Way slowed down, but still a solid modern take on the three minute rock song. Much less emo and more predictable than the previous album (and therefore a more heterogenous bunch of songs), but the saving grace of this is that the guys have figured out how to write a fucker of a song. Run-on sentence is done, and they save us time by putting all three of said fuckers right at the start of the album!
These guys had their schtick down early – story songs for 20-somethings to listen to and get nostalgic about that time in high school they got laid at their best friend’s cottage – so combine that with able but unremarkable rock stylings and gruff, echoey vocals and it’s really a matter of how well they can put it together.
And like I said – dem first three snogs! “Great Expectations” is full of its super catchy melody, memorable lyrics (even if that line about “everybody leaves so why wouldn’t you?” is pretty cringe). “The ’59 Sound” is even better, with the same bit about the memorable memory and lyrics, but with the awkward line replaced by a clever sentiment that’s as much about not forgetting the (sorta distant) past as it is about looking forward and more about scolding youth than praising it like most of the rest of the album. And that jumped-into chorus! Then “Old White Lincoln” has a descendy guitar riff and slinky bass line that makes this practically a Smiths song. Huzzah!
Then the album forgets about being memorable and gets pretty mediocre. Here’s a few things these guys do wrong:
1. Use “no more” instead of “any more” and other such ungrammatical quick fixes.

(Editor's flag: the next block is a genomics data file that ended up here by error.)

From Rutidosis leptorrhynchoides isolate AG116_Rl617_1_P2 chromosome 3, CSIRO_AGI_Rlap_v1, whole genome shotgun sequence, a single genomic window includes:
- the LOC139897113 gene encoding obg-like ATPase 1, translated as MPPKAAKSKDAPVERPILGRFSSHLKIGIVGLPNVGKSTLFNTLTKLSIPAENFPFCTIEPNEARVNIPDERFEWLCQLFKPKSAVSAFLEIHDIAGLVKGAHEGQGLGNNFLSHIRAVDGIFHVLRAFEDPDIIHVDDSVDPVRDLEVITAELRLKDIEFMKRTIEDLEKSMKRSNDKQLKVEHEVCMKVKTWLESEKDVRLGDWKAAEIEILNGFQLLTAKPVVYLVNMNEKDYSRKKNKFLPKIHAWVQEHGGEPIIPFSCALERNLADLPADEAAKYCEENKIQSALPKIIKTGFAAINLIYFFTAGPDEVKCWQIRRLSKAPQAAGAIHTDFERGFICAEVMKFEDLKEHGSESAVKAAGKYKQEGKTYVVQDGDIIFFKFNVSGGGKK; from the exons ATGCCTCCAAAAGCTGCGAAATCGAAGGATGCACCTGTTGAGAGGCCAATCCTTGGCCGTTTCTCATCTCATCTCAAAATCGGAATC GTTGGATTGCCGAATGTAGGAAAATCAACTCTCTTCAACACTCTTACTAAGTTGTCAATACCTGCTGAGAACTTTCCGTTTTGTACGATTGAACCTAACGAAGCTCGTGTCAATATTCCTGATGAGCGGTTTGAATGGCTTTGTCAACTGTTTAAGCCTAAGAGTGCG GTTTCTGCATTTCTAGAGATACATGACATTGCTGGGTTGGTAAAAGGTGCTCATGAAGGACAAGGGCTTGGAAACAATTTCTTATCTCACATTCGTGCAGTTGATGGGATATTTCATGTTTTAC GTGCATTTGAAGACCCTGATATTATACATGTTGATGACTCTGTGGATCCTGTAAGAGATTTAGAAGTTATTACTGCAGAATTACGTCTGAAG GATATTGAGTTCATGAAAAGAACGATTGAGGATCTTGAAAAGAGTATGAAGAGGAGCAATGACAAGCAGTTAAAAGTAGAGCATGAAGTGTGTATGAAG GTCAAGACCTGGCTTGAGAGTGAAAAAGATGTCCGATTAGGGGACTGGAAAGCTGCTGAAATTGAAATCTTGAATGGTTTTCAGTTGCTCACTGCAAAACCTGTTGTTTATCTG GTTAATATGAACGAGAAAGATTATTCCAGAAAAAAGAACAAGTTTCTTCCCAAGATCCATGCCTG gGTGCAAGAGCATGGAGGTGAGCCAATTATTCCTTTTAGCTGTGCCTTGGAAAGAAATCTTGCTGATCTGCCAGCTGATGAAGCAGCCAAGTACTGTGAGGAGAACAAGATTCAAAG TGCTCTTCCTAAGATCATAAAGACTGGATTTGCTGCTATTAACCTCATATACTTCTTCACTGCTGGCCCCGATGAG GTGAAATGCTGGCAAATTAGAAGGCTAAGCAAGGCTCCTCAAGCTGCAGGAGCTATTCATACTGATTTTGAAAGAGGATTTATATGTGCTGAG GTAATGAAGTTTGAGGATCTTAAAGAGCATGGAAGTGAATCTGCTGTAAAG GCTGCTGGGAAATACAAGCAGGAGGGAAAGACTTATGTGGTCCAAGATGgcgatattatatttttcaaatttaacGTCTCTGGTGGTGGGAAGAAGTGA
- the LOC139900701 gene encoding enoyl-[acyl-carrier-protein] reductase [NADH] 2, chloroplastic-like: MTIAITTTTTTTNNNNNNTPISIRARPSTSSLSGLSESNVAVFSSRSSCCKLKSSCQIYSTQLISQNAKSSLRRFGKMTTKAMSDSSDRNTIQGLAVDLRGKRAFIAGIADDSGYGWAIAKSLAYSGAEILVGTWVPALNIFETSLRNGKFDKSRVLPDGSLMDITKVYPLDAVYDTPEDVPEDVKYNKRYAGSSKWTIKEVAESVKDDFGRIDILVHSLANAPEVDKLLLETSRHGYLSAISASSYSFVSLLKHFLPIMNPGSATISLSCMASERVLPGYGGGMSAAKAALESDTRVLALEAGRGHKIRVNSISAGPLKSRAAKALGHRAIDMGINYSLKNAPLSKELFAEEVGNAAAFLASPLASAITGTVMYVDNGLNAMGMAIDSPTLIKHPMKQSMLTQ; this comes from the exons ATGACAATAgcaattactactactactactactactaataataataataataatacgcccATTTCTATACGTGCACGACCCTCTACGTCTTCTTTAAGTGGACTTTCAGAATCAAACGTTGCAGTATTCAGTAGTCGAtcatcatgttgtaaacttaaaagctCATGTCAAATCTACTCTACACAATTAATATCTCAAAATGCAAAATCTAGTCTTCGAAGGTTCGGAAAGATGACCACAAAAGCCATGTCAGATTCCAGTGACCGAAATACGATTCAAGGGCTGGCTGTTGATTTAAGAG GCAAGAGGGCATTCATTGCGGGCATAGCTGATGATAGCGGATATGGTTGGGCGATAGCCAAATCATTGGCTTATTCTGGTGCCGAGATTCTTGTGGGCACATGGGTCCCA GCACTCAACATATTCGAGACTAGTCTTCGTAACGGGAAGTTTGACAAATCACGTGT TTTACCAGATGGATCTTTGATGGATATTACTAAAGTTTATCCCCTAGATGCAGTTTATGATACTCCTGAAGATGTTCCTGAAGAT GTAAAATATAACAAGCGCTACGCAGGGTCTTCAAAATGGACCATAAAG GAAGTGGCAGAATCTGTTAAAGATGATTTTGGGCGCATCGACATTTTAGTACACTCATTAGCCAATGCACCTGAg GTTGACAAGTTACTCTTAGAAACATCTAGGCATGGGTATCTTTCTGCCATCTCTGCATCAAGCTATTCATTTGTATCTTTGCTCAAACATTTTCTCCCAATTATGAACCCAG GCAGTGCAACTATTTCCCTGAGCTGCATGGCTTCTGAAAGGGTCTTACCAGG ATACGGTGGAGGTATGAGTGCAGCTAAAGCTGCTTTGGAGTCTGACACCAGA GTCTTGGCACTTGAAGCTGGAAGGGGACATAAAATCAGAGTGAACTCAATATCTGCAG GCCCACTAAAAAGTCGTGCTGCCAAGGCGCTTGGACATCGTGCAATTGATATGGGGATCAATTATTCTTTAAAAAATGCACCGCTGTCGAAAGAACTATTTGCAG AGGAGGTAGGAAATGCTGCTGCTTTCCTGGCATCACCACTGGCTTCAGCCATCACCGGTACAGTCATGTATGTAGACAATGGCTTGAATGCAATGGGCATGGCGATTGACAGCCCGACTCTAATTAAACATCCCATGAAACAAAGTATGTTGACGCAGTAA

2. Use names in their story songs – pretending you’re talking about “Sally” or “Maria” or “Bobby Jean” or “Gail” makes me feel disconnected from the songs! And why use so many old woman names?
3. Misunderstand why cliches are termed as such, and repeat them in the exact same self-important tone that they repeat their actual insightful, sad lyrics.
4. Write 2000s Pearl Jam-esque blooze songs. The last album had emo acoustic songs! Why make these bads?
Here’s the big test if this album is for you: what do you think of the line “My how the years and our youth pass on”? I think it’s a pretty solid (and true) reflection on the reality of the mortality of our internal beauty as our external beauty fades. Brian Fallon is a smart guy (don’t miss the line about dancing on architecture!), and he knows what’s valuable to most 20-somethings (hint: not religion), and he plays us like god damned fiddles if he can find a decent melody to sing along to. But hey, maybe there’s no romance for you in the idea of escaping a small town, or California, or your grandmother, at least nothing worth loudly singing about, and that’s okay, but I’m easy to impress.
Also, the last song (“The Backseat”) is a ballsack.
7 / 10